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April 13, 1943 - Image 4

Resource type:
Text
Publication:
The Michigan Daily, 1943-04-13

Disclaimer: Computer generated plain text may have errors. Read more about this.

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t.) AL

Cordell Hull Urges Three=Year Extension of Reciprocal Trau

de Plan

G0P Allacks Stir Anger
Of Secretary of State
1ull States That Reciprocal Trade Is Basis
F'or Essential International Cooperation

By The Associated Press
WASHINGTON, April 12.-Secre-!
tary Hull motored up Capitol Hill to-
day to urge continuance of the Re-
ciprocal Trade Treaties Program and
found himself the brunt of a Repub-
lican attack which stirred his Ten-
nessee anger to the point where he
acknowledged himself "fed up."
The 73-year old secretary presented
a 3,000-word statement to the House
Ways and Means Committee. He said
any curtailment or repudiation of
the trade treaties would be a clear
indication to other countries that the
United States does not intend to bear
its full share of responsibility in
peacetime.
Then Republican members of the
committee started questioning Hull.
Rep. Gearhart of California declared
the trade agreements are an economic
failure and have won this country the
nickname of "Uncle Sap." For an
hour, Gearhart tried to draw from the
secretary an assent to the Californ-
ian's contention that other nations
have taken undue advantage of the
trade plan, first authorized in 1934
and close to Hull's heart.
Hull, urging a three-year extension
of the trade plan, said it "is the cen-
tral and indispensable point in any
feasible program of international co-
operation."
"Theionly alternative," he said, "Is
for nations to travel the same ex-
tremely narrow road that was travel-
ed so disastrously during the years
folowing the last war.
"The many peoples who look to-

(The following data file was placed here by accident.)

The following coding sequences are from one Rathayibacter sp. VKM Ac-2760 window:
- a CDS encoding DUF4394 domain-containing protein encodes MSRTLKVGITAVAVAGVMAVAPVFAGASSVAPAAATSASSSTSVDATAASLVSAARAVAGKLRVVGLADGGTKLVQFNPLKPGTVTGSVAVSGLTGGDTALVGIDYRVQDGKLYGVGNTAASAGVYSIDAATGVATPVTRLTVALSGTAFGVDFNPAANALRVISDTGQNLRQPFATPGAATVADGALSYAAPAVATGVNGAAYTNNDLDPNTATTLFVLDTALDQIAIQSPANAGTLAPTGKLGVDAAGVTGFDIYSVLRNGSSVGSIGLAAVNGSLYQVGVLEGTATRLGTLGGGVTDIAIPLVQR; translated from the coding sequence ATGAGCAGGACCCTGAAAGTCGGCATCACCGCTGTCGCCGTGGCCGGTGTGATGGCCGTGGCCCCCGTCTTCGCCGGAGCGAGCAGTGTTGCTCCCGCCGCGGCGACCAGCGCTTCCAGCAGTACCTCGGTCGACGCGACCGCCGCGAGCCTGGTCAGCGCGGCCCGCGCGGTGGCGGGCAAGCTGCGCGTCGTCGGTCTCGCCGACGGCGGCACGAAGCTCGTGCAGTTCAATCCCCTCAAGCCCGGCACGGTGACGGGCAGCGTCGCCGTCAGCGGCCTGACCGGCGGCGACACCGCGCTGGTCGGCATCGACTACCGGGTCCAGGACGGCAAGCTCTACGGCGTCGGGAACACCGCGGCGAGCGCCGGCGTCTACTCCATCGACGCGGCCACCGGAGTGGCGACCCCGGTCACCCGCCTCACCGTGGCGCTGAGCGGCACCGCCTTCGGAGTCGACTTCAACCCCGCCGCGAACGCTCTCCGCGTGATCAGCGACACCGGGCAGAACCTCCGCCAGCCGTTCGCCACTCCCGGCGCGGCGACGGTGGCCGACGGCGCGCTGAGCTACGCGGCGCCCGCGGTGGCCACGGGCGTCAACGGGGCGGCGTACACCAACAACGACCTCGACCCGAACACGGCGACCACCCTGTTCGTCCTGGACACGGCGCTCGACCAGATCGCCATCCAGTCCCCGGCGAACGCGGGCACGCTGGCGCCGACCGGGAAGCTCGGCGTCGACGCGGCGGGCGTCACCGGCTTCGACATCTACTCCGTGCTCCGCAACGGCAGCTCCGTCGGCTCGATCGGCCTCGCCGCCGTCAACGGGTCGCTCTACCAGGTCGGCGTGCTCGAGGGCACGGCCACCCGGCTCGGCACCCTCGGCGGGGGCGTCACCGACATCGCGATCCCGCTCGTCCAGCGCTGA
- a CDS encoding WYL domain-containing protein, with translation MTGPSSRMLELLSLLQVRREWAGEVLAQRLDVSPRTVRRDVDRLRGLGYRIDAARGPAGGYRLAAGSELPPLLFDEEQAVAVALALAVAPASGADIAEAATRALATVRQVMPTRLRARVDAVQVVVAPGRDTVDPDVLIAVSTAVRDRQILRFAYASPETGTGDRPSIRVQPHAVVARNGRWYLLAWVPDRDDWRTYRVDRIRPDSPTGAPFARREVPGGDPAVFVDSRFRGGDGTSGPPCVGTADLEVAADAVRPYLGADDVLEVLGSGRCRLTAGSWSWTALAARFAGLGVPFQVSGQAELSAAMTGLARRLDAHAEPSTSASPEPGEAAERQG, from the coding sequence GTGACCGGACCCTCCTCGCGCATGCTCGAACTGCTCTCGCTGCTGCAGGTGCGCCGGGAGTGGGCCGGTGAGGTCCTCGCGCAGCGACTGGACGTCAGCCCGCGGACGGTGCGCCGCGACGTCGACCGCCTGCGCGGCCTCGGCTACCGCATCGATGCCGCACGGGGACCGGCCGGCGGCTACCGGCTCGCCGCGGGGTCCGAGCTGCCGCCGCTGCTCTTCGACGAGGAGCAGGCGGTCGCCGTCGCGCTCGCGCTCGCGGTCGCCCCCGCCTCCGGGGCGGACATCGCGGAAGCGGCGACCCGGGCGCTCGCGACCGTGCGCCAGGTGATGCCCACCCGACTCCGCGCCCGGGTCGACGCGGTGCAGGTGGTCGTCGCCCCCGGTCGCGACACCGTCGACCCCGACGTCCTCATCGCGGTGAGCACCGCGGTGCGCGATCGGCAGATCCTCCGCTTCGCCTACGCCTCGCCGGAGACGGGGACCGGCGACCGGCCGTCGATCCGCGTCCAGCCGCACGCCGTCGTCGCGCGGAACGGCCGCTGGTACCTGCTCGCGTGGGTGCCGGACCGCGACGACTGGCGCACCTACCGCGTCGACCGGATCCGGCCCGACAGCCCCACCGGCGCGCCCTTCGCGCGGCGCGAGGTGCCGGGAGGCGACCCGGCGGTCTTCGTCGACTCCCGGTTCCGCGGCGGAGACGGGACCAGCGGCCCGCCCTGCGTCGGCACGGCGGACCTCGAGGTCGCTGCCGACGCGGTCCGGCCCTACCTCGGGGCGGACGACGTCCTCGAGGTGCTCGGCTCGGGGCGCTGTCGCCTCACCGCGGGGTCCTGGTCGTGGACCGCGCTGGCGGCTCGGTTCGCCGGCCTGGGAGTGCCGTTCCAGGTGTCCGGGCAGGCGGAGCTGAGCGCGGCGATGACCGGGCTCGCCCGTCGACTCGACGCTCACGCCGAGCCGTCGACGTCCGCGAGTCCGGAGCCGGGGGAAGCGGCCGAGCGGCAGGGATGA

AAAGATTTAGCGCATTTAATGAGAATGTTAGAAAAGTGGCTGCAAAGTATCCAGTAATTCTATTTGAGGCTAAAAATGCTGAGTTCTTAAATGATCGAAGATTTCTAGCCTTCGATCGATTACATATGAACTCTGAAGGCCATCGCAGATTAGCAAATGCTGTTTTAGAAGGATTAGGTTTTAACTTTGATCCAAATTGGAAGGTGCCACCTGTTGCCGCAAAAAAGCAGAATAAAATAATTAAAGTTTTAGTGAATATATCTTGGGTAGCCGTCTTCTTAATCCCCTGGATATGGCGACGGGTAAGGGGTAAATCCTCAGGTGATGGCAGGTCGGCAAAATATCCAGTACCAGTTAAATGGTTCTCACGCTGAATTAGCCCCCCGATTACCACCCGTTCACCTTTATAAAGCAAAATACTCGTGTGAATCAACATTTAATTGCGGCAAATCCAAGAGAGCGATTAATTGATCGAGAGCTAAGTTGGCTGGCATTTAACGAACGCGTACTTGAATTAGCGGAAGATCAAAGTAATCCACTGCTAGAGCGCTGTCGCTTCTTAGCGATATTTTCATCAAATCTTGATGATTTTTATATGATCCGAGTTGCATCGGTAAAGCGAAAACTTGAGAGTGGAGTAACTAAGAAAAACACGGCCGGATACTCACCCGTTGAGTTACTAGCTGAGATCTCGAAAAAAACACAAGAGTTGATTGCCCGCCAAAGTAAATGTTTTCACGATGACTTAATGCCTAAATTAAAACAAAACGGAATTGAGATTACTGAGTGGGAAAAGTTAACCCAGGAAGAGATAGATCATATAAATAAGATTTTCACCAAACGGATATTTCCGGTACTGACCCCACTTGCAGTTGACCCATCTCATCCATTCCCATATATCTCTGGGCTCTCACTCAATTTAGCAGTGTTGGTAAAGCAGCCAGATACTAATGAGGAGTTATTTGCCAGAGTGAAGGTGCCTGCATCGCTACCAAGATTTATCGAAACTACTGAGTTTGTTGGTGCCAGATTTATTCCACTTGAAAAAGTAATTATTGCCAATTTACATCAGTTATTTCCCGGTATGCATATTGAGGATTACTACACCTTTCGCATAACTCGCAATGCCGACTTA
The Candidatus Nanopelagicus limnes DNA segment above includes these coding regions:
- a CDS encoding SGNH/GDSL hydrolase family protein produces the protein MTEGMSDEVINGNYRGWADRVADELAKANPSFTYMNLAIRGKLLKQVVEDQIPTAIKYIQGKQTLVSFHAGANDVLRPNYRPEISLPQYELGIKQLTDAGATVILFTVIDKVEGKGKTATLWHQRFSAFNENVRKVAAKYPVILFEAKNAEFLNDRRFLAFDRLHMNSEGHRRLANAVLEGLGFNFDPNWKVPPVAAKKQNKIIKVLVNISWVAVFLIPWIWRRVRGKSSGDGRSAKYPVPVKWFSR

ward this country with hope are
watching our action on this act with
profound interest. Repudiation of the
Trade-Agreements Program, or the
curtailment of it in scope or time by
amendment, would be taken as a
clear indication that this country
which, in war, is bearing its full share
of responsibility, will not do so in
peace."
Hull's mention of possible curtail-
ment of the program "in time" was
an apparent reference to sentiment,
expressed in some congressional quar-
ters, to renew the President's author-
ity to negotiate such mutual treaties
--but for less than the three-year
period requested by the Administra-
tion. Under the program the President
is permitted to lower tariffs in re-
turn for concessions from other
countries.
Third Marriage
Talk Scheduled
Romance in Wartime
Will Be Discussed
Dr. Rudolf Dreikurs, professor of
psychiatry in the Chicago Medical
School, will speak on "Romance and
Marriage in Wartime" in the third
lecture of the Annual Marriage Lec-
ture Series at 8 p.m. tomorrow in the
Hillel Foundation.
Dr. Dreikurs, formerly of Vienna,
is a noted psychiatrist and neurolo-
gist and until recently was an associ-
ate of the Nobel prize winner, Wag-
ner-Juaregg. Dr. Dreikurs will speak